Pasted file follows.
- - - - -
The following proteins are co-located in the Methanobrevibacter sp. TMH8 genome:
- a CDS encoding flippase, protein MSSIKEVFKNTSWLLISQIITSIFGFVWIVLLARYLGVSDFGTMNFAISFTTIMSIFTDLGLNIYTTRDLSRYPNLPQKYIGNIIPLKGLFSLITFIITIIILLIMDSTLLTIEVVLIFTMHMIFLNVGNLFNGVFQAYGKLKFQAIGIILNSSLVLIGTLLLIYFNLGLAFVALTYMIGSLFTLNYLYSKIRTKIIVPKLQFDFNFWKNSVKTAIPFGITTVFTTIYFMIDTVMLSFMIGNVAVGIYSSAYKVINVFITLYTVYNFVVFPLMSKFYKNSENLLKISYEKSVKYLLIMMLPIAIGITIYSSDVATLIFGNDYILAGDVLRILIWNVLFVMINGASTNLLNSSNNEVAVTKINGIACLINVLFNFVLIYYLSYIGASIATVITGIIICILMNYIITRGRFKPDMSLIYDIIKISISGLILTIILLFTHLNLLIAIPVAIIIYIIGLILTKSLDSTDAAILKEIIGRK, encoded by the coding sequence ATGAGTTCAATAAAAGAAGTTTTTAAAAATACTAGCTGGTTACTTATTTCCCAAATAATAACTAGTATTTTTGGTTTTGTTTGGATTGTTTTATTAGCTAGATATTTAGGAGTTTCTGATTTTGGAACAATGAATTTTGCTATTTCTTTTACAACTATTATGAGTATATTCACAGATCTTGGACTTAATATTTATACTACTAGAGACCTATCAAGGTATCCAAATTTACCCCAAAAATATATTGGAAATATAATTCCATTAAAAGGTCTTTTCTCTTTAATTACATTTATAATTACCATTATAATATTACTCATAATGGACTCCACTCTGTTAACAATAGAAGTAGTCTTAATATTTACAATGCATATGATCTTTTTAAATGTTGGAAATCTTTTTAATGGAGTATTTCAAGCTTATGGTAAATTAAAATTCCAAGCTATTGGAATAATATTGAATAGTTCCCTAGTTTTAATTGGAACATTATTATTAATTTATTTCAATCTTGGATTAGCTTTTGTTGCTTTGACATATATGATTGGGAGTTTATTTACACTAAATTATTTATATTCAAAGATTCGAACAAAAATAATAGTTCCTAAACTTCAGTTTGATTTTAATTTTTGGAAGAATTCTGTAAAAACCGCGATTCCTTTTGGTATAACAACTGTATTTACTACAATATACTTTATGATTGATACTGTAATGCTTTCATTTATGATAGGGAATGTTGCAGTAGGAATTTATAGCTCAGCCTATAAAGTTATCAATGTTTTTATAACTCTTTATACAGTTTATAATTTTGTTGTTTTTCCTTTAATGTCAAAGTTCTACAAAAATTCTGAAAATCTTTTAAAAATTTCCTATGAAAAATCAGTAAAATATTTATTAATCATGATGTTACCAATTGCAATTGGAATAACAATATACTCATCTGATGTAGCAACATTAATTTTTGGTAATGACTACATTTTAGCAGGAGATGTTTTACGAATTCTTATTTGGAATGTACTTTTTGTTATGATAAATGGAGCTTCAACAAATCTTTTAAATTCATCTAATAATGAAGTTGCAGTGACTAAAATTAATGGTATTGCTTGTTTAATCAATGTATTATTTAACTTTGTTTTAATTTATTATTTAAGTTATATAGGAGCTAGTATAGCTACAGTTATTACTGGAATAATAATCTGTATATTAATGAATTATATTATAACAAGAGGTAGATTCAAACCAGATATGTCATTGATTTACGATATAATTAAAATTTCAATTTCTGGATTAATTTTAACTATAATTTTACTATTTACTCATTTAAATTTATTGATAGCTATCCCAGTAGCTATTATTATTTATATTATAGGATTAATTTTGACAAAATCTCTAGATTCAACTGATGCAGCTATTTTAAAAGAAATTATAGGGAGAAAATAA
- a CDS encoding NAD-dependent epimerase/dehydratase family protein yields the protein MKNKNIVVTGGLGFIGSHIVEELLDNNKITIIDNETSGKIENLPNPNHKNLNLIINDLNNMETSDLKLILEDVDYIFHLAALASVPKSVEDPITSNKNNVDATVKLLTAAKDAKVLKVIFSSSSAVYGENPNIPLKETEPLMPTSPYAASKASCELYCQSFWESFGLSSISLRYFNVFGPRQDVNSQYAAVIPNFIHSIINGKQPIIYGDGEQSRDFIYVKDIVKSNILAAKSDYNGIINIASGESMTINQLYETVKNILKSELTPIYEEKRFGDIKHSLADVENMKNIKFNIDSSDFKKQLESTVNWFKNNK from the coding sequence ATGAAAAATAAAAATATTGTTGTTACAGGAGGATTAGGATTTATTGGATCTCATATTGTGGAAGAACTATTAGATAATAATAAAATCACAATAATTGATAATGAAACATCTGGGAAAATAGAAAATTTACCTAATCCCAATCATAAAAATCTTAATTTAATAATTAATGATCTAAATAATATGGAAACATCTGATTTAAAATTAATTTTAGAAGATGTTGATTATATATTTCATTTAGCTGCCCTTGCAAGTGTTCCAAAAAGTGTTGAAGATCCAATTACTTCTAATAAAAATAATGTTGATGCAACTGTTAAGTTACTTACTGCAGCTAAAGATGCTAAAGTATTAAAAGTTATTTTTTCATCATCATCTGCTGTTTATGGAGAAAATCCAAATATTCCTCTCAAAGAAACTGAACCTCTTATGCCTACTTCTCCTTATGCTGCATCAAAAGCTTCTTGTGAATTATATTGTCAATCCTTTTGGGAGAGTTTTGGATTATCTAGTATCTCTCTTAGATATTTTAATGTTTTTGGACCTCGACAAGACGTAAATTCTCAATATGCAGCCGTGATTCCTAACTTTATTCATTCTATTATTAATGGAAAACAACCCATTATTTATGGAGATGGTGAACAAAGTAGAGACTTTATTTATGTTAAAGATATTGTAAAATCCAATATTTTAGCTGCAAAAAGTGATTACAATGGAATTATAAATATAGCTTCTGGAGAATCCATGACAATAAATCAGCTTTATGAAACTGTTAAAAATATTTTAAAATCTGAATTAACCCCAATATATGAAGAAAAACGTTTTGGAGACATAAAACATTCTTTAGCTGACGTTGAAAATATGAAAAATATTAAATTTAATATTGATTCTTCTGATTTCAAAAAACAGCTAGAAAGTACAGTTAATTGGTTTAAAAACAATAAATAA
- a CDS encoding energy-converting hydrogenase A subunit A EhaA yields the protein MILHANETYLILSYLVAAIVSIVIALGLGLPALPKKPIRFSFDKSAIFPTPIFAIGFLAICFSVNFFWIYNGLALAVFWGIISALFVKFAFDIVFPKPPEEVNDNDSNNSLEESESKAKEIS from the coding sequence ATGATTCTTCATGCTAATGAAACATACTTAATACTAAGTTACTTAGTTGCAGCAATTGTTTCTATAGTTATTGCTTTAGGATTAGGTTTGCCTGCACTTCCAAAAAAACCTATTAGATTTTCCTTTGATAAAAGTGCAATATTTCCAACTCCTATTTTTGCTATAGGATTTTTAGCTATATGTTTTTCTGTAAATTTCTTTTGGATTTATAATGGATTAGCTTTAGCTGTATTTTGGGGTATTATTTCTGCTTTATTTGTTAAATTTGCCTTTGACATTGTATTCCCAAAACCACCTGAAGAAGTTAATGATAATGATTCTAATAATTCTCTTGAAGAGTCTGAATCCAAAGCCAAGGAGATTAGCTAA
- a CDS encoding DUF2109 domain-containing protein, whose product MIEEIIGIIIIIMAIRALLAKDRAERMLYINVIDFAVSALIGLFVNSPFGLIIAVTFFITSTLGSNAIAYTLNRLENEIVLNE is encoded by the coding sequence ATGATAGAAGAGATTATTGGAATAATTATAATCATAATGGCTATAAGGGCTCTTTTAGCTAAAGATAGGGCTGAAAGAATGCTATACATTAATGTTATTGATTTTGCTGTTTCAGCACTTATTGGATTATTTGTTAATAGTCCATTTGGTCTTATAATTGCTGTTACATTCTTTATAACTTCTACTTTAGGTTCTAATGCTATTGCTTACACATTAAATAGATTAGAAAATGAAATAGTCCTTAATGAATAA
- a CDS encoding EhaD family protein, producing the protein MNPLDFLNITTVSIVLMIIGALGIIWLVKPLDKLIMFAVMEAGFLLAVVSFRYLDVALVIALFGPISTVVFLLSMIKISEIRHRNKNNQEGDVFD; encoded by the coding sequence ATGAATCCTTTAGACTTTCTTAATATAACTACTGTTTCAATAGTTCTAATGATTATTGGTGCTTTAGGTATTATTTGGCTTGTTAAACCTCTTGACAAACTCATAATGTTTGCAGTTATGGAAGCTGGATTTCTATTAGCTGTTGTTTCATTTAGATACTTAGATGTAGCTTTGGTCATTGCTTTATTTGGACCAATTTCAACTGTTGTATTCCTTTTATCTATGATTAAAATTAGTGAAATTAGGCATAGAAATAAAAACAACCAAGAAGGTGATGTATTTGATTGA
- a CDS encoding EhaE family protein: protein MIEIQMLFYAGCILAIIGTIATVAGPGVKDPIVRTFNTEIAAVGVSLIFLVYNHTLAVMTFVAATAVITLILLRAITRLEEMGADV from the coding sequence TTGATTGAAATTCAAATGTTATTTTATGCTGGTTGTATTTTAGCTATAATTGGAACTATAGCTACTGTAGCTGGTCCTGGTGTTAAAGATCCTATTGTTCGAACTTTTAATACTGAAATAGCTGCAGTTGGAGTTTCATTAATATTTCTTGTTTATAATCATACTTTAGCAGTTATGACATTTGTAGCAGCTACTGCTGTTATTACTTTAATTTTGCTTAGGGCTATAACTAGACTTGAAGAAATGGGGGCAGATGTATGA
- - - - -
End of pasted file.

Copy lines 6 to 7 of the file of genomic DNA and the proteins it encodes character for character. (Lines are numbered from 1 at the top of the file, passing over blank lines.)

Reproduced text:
- a CDS encoding EhaD family protein, producing the protein MNPLDFLNITTVSIVLMIIGALGIIWLVKPLDKLIMFAVMEAGFLLAVVSFRYLDVALVIALFGPISTVVFLLSMIKISEIRHRNKNNQEGDVFD; encoded by the coding sequence ATGAATCCTTTAGACTTTCTTAATATAACTACTGTTTCAATAGTTCTAATGATTATTGGTGCTTTAGGTATTATTTGGCTTGTTAAACCTCTTGACAAACTCATAATGTTTGCAGTTATGGAAGCTGGATTTCTATTAGCTGTTGTTTCATTTAGATACTTAGATGTAGCTTTGGTCATTGCTTTATTTGGACCAATTTCAACTGTTGTATTCCTTTTATCTATGATTAAAATTAGTGAAATTAGGCATAGAAATAAAAACAACCAAGAAGGTGATGTATTTGATTGA
- a CDS encoding EhaE family protein: protein MIEIQMLFYAGCILAIIGTIATVAGPGVKDPIVRTFNTEIAAVGVSLIFLVYNHTLAVMTFVAATAVITLILLRAITRLEEMGADV from the coding sequence TTGATTGAAATTCAAATGTTATTTTATGCTGGTTGTATTTTAGCTATAATTGGAACTATAGCTACTGTAGCTGGTCCTGGTGTTAAAGATCCTATTGTTCGAACTTTTAATACTGAAATAGCTGCAGTTGGAGTTTCATTAATATTTCTTGTTTATAATCATACTTTAGCAGTTATGACATTTGTAGCAGCTACTGCTGTTATTACTTTAATTTTGCTTAGGGCTATAACTAGACTTGAAGAAATGGGGGCAGATGTATGA